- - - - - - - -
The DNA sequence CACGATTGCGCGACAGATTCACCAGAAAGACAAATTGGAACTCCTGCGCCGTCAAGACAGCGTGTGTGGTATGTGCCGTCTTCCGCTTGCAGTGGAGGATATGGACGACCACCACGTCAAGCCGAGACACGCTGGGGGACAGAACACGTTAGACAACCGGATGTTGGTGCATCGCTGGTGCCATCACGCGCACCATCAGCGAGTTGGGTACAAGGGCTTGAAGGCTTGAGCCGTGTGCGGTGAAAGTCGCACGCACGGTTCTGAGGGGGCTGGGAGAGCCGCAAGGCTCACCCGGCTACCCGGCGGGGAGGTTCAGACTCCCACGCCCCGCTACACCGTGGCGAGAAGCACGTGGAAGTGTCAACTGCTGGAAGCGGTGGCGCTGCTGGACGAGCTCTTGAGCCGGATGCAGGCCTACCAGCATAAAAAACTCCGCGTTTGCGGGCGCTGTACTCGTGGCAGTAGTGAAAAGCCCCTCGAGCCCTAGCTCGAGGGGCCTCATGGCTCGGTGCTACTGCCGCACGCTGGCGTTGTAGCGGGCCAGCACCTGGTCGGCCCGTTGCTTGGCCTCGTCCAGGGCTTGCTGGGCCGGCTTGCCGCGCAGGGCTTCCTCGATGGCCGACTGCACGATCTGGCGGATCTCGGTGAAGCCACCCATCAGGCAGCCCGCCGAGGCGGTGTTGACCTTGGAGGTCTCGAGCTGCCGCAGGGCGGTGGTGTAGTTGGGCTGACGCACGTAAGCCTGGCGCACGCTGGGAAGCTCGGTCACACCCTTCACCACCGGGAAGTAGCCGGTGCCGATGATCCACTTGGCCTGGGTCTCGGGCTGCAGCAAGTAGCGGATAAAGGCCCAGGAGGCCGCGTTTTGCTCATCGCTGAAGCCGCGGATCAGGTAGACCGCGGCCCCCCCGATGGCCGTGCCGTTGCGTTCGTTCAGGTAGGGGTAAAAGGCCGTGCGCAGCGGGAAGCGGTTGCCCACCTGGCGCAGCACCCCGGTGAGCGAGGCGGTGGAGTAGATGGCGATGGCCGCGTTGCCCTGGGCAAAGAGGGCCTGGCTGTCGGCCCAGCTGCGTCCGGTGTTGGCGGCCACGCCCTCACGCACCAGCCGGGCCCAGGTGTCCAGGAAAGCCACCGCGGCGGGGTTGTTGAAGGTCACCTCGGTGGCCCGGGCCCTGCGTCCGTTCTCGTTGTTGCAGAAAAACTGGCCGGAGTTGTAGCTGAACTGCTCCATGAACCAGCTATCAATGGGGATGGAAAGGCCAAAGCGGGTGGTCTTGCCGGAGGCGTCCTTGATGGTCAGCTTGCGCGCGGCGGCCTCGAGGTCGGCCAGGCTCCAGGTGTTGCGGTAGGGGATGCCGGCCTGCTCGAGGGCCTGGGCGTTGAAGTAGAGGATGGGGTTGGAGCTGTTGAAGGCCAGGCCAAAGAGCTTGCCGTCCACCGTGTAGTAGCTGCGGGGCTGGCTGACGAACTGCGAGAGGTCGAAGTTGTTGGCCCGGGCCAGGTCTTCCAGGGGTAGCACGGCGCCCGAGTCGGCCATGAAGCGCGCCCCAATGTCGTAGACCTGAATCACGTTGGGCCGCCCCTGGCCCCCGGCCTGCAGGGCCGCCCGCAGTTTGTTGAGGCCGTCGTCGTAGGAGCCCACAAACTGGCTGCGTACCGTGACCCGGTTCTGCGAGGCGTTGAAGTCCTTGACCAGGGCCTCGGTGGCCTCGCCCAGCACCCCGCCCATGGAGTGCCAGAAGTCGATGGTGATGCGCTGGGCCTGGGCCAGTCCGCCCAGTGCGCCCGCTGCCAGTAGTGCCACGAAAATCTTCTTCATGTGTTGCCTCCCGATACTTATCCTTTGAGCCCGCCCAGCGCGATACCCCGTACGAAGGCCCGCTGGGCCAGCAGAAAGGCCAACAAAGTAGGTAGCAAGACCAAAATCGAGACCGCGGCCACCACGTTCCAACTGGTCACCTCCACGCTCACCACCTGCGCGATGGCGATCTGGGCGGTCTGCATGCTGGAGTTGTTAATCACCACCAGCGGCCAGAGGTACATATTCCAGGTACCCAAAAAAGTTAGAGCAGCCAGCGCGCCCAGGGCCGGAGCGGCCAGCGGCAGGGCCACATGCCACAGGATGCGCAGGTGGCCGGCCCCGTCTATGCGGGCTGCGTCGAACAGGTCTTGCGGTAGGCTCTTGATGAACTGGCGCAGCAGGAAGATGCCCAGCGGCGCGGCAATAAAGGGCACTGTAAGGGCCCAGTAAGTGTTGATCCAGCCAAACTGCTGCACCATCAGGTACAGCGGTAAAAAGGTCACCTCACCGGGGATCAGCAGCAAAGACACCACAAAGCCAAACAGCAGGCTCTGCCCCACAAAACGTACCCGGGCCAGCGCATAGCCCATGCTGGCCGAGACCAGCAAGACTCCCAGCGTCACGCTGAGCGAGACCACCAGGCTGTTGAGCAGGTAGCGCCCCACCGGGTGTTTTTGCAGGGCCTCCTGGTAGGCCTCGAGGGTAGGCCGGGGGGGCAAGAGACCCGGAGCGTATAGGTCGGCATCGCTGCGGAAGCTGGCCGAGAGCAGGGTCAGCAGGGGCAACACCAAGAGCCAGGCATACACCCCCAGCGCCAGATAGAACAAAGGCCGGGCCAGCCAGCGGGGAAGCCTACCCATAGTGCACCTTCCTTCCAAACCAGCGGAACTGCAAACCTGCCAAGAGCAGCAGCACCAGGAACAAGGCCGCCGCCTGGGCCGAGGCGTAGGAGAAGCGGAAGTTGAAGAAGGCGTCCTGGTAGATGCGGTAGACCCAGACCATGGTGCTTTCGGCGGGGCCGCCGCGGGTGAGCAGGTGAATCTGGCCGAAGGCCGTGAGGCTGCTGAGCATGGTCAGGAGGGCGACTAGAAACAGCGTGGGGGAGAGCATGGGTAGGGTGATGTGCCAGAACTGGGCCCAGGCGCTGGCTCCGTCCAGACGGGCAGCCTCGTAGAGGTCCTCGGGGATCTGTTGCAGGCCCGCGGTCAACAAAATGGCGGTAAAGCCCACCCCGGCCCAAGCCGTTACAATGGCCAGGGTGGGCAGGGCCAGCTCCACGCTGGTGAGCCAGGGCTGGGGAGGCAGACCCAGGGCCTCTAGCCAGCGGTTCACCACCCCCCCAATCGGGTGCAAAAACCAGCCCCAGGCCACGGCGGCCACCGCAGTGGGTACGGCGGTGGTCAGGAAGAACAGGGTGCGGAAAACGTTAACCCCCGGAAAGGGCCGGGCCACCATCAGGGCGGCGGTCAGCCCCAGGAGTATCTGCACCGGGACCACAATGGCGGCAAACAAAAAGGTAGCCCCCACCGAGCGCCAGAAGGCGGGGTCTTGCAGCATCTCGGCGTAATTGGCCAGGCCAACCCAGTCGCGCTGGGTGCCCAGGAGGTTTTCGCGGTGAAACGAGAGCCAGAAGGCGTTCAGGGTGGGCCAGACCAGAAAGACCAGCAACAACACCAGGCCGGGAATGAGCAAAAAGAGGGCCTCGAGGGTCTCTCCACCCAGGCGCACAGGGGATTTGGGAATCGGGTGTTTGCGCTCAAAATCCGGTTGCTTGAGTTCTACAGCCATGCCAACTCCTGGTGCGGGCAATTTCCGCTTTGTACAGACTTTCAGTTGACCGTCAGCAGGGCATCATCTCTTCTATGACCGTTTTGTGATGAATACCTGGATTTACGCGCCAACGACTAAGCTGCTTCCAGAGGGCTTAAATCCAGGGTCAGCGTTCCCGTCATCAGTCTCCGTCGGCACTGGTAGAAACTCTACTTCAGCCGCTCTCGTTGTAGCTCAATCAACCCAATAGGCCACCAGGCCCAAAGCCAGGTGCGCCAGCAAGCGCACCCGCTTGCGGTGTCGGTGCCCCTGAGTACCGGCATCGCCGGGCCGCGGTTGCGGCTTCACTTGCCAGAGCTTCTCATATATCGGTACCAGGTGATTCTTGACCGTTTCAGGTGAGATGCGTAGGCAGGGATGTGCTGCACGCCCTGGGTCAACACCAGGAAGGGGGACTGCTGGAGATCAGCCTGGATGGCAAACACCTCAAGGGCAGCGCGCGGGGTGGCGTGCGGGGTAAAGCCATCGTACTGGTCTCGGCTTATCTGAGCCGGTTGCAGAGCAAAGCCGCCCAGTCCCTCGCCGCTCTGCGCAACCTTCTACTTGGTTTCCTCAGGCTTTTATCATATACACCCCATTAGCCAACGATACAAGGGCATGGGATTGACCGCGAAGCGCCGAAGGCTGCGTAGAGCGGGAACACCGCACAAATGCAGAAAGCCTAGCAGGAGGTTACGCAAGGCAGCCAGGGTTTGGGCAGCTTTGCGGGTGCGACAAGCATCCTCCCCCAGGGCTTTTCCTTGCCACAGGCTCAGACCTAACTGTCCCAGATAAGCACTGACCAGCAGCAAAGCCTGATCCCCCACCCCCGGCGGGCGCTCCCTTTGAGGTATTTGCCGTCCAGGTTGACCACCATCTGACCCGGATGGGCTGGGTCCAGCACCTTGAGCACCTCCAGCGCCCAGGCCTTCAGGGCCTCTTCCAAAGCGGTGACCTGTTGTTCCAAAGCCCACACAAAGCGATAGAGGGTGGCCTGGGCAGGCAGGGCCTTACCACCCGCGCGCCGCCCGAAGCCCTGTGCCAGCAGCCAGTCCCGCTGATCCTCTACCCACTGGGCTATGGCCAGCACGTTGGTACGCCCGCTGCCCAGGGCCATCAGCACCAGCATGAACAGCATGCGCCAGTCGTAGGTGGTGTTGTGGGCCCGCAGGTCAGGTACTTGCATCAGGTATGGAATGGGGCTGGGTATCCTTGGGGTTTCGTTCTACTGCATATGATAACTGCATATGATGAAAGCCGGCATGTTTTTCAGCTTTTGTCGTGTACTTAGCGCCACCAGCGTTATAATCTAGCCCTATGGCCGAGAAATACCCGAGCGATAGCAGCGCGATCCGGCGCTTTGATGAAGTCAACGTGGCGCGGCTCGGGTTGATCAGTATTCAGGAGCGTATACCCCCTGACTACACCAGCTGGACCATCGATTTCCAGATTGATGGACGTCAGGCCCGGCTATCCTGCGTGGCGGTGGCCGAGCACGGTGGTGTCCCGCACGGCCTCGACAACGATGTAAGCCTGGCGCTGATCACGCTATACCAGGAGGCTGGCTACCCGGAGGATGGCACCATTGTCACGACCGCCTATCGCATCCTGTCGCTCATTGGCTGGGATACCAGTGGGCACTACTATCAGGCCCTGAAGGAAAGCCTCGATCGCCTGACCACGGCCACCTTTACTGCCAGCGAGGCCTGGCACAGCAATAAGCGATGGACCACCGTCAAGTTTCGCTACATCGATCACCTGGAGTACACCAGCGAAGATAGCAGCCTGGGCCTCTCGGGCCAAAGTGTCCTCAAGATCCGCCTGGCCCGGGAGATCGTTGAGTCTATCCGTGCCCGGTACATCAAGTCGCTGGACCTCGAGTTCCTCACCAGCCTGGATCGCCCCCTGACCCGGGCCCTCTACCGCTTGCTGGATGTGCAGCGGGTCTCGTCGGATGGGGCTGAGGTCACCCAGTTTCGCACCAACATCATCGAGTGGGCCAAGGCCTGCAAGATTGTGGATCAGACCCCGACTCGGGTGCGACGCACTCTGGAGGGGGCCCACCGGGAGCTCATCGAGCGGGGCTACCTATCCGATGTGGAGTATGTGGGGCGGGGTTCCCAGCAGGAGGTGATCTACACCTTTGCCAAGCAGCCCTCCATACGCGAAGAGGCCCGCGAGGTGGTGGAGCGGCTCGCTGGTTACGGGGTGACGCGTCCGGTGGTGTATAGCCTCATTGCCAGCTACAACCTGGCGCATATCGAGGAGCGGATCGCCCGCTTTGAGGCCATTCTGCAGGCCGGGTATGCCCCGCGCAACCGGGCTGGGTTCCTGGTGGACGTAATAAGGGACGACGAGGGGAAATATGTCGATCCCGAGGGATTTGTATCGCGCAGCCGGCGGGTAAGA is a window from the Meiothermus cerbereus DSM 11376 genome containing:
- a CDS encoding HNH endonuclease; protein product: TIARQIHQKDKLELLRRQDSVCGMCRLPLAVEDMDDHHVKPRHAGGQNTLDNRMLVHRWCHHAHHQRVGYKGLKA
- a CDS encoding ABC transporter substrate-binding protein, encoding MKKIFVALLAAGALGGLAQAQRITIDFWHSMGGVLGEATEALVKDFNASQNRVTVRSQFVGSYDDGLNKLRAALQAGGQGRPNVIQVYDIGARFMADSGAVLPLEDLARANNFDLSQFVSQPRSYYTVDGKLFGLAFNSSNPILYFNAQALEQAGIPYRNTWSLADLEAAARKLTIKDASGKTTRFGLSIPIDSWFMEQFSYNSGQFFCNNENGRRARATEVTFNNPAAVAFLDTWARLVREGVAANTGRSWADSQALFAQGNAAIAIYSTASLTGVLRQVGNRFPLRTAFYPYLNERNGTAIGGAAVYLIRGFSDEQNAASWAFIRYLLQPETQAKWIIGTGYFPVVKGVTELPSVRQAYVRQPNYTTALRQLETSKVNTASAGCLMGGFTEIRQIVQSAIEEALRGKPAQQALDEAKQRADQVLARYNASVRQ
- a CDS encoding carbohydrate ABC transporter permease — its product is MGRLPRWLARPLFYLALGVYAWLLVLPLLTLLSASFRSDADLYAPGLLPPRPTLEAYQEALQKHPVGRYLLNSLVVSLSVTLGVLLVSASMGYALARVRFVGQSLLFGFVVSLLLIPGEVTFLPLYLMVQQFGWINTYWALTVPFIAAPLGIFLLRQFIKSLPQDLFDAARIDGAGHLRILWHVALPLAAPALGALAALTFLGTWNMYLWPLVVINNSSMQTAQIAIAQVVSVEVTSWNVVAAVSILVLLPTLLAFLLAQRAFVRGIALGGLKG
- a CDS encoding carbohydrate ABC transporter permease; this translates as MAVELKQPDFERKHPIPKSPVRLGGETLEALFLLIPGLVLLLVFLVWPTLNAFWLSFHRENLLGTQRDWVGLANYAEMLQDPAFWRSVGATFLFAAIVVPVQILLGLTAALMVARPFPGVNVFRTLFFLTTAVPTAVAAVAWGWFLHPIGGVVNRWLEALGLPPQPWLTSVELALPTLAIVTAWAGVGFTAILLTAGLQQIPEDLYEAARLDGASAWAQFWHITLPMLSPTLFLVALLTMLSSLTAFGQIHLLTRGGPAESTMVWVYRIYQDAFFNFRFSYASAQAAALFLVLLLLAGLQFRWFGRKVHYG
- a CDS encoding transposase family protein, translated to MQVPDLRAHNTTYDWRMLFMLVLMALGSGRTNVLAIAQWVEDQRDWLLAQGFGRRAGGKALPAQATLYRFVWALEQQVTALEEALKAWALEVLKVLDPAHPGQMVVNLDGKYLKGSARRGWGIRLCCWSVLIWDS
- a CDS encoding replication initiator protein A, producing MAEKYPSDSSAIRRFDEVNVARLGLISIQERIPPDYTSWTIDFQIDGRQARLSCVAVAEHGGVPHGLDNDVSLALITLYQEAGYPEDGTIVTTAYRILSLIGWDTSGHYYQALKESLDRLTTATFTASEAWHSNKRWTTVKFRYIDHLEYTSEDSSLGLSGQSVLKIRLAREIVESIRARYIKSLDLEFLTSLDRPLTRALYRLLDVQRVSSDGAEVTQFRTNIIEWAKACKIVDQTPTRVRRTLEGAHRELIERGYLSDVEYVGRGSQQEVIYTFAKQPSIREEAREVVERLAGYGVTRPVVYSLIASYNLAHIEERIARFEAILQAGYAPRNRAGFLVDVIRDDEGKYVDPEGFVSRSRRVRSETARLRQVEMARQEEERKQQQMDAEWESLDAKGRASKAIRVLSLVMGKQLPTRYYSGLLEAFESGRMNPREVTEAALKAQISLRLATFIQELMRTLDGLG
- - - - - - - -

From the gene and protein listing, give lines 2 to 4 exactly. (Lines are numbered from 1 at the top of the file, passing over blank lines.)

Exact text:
- a CDS encoding HNH endonuclease; protein product: TIARQIHQKDKLELLRRQDSVCGMCRLPLAVEDMDDHHVKPRHAGGQNTLDNRMLVHRWCHHAHHQRVGYKGLKA
- a CDS encoding ABC transporter substrate-binding protein, encoding MKKIFVALLAAGALGGLAQAQRITIDFWHSMGGVLGEATEALVKDFNASQNRVTVRSQFVGSYDDGLNKLRAALQAGGQGRPNVIQVYDIGARFMADSGAVLPLEDLARANNFDLSQFVSQPRSYYTVDGKLFGLAFNSSNPILYFNAQALEQAGIPYRNTWSLADLEAAARKLTIKDASGKTTRFGLSIPIDSWFMEQFSYNSGQFFCNNENGRRARATEVTFNNPAAVAFLDTWARLVREGVAANTGRSWADSQALFAQGNAAIAIYSTASLTGVLRQVGNRFPLRTAFYPYLNERNGTAIGGAAVYLIRGFSDEQNAASWAFIRYLLQPETQAKWIIGTGYFPVVKGVTELPSVRQAYVRQPNYTTALRQLETSKVNTASAGCLMGGFTEIRQIVQSAIEEALRGKPAQQALDEAKQRADQVLARYNASVRQ
- a CDS encoding carbohydrate ABC transporter permease — its product is MGRLPRWLARPLFYLALGVYAWLLVLPLLTLLSASFRSDADLYAPGLLPPRPTLEAYQEALQKHPVGRYLLNSLVVSLSVTLGVLLVSASMGYALARVRFVGQSLLFGFVVSLLLIPGEVTFLPLYLMVQQFGWINTYWALTVPFIAAPLGIFLLRQFIKSLPQDLFDAARIDGAGHLRILWHVALPLAAPALGALAALTFLGTWNMYLWPLVVINNSSMQTAQIAIAQVVSVEVTSWNVVAAVSILVLLPTLLAFLLAQRAFVRGIALGGLKG